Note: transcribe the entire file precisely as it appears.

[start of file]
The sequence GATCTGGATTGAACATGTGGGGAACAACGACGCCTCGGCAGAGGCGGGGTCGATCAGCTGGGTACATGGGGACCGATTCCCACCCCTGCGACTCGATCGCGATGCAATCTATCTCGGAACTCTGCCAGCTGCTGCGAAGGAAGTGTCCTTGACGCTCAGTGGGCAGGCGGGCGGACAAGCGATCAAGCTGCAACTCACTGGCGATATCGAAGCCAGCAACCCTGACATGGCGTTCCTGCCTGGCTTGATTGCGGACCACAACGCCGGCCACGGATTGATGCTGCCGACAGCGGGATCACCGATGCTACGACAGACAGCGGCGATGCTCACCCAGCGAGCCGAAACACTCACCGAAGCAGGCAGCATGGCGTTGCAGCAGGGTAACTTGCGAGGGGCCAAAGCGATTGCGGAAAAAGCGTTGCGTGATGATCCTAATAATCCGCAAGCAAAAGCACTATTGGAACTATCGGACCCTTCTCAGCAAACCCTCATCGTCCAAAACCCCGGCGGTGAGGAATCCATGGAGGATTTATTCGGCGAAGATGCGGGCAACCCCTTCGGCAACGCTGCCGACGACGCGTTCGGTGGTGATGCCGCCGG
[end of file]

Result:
The sequence GATCTGGATTGAACATGTGGGGAACAACGACGCCTCGGCAGAGGCGGGGTCGATCAGCTGGGTACATGGGGACCGATTCCCACCCCTGCGACTCGATCGCGATGCAATCTATCTCGGAACTCTGCCAGCTGCTGCGAAGGAAGTGTCCTTGACGCTCAGTGGGCAGGCGGGCGGACAAGCGATCAAGCTGCAACTCACTGGCGATATCGAAGCCAGCAACCCTGACATGGCGTTCCTGCCTGGCTTGATTGCGGACCACAACGCCGGCCACGGATTGATGCTGCCGACAGCGGGATCACCGATGCTACGACAGACAGCGGCGATGCTCACCCAGCGAGCCGAAACACTCACCGAAGCAGGCAGCATGGCGTTGCAGCAGGGTAACTTGCGAGGGGCCAAAGCGATTGCGGAAAAAGCGTTGCGTGATGATCCTAATAATCCGCAAGCAAAAGCACTATTGGAACTATCGGACCCTTCTCAGCAAACCCTCATCGTCCAAAACCCCGGCGGTGAGGAATCCATGGAGGATTTATTCGGCGAAGATGCGGGCAACCCCTTCGGCAACGCTGCCGACGACGCGTTCGGTGGTGATGCCGCCGG